India’s classical music tradition is an essential source of religious inspiration, cultural expression, and entertainment. According to Hindu mythology, the first sound or “voice” ever to be heard in the universe is “Naadbrahma” or “Om.” This Naadbrahma pervades the entire universe and is the purest sound “voice” to be heard, being a manifestation of the divine power or Brahma. It is this purity that the musician or “vocalist” strives to achieve in their dedicated pursuit or Sadhana of the music they are involved in. The origin of Indian music lies in chanting the mantra of Sama Veda. In ancient India, the voice was the only means of passing knowledge down the generations, as before writing, shruti or vocal music was in existence and practice much before the Vedas were written. The Vedic chants set in three basic notes formed a melody that gave them a rhythm that made them easier to remember

The role of voice in Indian music can be traced back to the Vedas, which are the most sacred texts of the Indian tradition. These texts contain a thousand hymns that were used to preserve poetry, invocations, and mythology in the form of sacrificial chants dedicated to the Gods. Voice was the only medium used to sing the glory of God and pass the tradition to the next generation. The Vedic chants and music were intoned with utmost care as each intonation and inflection of voice could have beneficial or adverse effects. Voice set to tunes and tones in the form of samaganas, which were cultured with a religious motive and spiritual purpose.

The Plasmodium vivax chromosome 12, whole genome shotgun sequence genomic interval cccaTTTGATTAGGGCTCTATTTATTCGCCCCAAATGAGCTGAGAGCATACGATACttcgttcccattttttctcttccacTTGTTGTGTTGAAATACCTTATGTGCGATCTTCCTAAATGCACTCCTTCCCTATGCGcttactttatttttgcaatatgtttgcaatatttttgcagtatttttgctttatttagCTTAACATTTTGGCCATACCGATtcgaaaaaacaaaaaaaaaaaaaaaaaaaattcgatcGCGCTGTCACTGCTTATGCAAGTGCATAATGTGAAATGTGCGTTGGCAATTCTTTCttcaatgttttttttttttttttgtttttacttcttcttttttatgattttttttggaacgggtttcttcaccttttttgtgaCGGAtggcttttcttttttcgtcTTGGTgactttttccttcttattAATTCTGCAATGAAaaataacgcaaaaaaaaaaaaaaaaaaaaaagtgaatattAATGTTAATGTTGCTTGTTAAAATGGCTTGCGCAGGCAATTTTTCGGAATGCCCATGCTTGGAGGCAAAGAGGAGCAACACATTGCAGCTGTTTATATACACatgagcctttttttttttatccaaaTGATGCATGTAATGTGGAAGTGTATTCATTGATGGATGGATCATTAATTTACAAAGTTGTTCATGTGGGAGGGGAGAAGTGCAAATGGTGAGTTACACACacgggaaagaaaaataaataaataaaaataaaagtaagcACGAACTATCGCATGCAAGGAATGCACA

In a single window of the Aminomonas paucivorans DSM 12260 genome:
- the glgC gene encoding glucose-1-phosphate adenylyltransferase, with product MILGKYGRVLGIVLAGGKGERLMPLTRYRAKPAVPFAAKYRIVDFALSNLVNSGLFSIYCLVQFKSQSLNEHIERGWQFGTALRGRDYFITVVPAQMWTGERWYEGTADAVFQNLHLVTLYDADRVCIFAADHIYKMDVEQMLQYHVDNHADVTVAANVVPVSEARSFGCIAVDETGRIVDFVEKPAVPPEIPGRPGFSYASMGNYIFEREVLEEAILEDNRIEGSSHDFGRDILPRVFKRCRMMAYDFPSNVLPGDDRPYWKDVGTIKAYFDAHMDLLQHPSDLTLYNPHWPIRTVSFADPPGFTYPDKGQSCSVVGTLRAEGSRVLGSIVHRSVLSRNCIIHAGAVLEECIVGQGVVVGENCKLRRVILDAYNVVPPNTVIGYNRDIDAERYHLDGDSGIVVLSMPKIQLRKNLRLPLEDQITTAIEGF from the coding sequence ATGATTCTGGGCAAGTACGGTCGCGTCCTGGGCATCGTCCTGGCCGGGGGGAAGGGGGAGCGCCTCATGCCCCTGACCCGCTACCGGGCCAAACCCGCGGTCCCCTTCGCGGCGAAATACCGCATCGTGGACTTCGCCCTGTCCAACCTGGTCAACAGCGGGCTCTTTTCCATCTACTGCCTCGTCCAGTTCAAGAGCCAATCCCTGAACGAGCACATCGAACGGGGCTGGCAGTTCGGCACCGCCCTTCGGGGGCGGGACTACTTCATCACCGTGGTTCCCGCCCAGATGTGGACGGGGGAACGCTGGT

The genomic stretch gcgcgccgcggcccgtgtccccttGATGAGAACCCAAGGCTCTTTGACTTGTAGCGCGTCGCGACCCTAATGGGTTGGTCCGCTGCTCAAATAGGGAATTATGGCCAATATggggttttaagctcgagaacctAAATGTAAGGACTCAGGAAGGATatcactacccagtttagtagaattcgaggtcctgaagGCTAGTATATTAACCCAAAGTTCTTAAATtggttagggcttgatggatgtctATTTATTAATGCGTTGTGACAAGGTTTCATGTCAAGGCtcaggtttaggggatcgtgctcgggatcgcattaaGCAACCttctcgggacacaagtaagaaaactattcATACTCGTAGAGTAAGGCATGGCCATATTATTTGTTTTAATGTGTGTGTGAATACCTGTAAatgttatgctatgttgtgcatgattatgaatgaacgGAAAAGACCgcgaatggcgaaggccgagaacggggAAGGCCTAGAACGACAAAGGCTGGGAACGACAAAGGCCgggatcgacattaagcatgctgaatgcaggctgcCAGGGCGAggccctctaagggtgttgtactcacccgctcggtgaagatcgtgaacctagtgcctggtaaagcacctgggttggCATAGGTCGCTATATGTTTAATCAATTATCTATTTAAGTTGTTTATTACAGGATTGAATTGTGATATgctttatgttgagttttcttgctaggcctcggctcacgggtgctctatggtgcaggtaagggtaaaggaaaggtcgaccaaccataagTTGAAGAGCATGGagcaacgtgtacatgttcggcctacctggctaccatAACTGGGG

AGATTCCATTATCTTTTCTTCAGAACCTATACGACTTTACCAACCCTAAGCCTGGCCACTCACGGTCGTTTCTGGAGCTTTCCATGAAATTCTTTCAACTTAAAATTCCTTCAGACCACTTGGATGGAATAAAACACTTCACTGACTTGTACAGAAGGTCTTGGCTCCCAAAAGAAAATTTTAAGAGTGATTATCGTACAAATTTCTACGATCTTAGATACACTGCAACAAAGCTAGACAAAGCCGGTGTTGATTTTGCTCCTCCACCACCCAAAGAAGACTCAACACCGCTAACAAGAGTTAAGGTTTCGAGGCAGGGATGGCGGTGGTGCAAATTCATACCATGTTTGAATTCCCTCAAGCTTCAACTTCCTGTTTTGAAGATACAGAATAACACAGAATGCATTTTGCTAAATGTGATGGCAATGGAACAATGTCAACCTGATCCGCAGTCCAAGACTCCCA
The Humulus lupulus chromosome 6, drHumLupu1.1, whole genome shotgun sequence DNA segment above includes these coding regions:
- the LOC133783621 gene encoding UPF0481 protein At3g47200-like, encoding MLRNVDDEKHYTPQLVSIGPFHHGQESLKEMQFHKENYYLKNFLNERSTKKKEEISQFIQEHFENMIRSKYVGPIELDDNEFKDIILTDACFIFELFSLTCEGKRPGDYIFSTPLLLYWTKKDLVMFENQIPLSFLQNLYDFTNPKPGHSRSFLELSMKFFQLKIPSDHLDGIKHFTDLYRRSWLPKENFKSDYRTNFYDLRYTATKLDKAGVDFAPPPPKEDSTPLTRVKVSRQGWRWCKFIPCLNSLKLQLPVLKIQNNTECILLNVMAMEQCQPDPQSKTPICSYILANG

The Indian tradition recognized the power of sound or voice in every condition of life, including healing, teaching, evolving, and accomplishment. The Vedic chants and Upanishads were used as a source of healing and upliftment. There are several references to vocal music in the Vedas, Upanishads, Srimad Bhagavata, the Puranas, and the epics. Music originated from chanting of Vedas from the Aryan age ‘Nada’ the source of sound turned into Chandas prosody. The priests chanted hymns in a musical tone with the pronunciation according to the tune. Melody and rhythm created the music. Priests used to perform group chanting at the sacrifices.

In later periods, many works were written on music that explained various characteristics, types, and techniques. Sam Veda was a source of music meant to be sung and the voice production of Indian classical music originated from it. Gandharva Veda was an aspect of the main Vedas that dealt with the science of music.